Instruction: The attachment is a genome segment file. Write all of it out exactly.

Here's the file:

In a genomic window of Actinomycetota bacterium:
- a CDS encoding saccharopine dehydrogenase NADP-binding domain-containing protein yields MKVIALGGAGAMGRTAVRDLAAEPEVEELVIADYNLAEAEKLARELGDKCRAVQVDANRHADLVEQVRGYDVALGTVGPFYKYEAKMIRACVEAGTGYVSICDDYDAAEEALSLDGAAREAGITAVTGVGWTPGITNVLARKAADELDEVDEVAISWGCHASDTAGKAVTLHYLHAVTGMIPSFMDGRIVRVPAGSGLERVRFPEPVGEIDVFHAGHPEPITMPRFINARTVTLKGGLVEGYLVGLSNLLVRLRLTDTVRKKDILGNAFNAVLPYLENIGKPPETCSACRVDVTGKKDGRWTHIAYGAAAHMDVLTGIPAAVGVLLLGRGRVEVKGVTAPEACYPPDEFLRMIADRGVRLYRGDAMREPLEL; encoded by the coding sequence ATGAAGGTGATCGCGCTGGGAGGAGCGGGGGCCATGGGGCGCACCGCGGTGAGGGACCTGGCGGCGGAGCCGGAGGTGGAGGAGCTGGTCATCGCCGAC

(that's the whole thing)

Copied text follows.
In a genomic window of Actinomycetota bacterium:
- a CDS encoding saccharopine dehydrogenase NADP-binding domain-containing protein yields MKVIALGGAGAMGRTAVRDLAAEPEVEELVIADYNLAEAEKLARELGDKCRAVQVDANRHADLVEQVRGYDVALGTVGPFYKYEAKMIRACVEAGTGYVSICDDYDAAEEALSLDGAAREAGITAVTGVGWTPGITNVLARKAADELDEVDEVAISWGCHASDTAGKAVTLHYLHAVTGMIPSFMDGRIVRVPAGSGLERVRFPEPVGEIDVFHAGHPEPITMPRFINARTVTLKGGLVEGYLVGLSNLLVRLRLTDTVRKKDILGNAFNAVLPYLENIGKPPETCSACRVDVTGKKDGRWTHIAYGAAAHMDVLTGIPAAVGVLLLGRGRVEVKGVTAPEACYPPDEFLRMIADRGVRLYRGDAMREPLEL; encoded by the coding sequence ATGAAGGTGATCGCGCTGGGAGGAGCGGGGGCCATGGGGCGCACCGCGGTGAGGGACCTGGCGGCGGAGCCGGAGGTGGAGGAGCTGGTCATCGCCGAC